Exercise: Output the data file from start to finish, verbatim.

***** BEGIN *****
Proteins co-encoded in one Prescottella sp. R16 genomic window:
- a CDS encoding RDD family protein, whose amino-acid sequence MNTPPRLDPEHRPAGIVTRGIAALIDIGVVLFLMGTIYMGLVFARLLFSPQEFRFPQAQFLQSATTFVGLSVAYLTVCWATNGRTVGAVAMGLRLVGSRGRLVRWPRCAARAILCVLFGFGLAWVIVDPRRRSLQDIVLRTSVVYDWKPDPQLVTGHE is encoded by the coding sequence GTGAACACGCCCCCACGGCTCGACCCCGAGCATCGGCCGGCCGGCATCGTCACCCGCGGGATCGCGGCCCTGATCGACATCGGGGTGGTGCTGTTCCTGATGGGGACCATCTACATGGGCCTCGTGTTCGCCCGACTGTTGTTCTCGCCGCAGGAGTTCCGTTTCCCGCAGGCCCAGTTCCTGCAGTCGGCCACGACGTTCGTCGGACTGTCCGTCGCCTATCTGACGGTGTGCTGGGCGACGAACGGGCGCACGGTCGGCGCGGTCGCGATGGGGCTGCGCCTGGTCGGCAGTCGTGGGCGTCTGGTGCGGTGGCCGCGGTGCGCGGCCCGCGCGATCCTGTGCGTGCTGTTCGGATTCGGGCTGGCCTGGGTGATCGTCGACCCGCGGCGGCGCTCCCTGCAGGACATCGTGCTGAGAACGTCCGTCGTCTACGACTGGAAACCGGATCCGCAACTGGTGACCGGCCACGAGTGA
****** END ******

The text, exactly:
Proteins co-encoded in one Prescottella sp. R16 genomic window:
- a CDS encoding RDD family protein, whose amino-acid sequence MNTPPRLDPEHRPAGIVTRGIAALIDIGVVLFLMGTIYMGLVFARLLFSPQEFRFPQAQFLQSATTFVGLSVAYLTVCWATNGRTVGAVAMGLRLVGSRGRLVRWPRCAARAILCVLFGFGLAWVIVDPRRRSLQDIVLRTSVVYDWKPDPQLVTGHE is encoded by the coding sequence GTGAACACGCCCCCACGGCTCGACCCCGAGCATCGGCCGGCCGGCATCGTCACCCGCGGGATCGCGGCCCTGATCGACATCGGGGTGGTGCTGTTCCTGATGGGGACCATCTACATGGGCCTCGTGTTCGCCCGACTGTTGTTCTCGCCGCAGGAGTTCCGTTTCCCGCAGGCCCAGTTCCTGCAGTCGGCCACGACGTTCGTCGGACTGTCCGTCGCCTATCTGACGGTGTGCTGGGCGACGAACGGGCGCACGGTCGGCGCGGTCGCGATGGGGCTGCGCCTGGTCGGCAGTCGTGGGCGTCTGGTGCGGTGGCCGCGGTGCGCGGCCCGCGCGATCCTGTGCGTGCTGTTCGGATTCGGGCTGGCCTGGGTGATCGTCGACCCGCGGCGGCGCTCCCTGCAGGACATCGTGCTGAGAACGTCCGTCGTCTACGACTGGAAACCGGATCCGCAACTGGTGACCGGCCACGAGTGA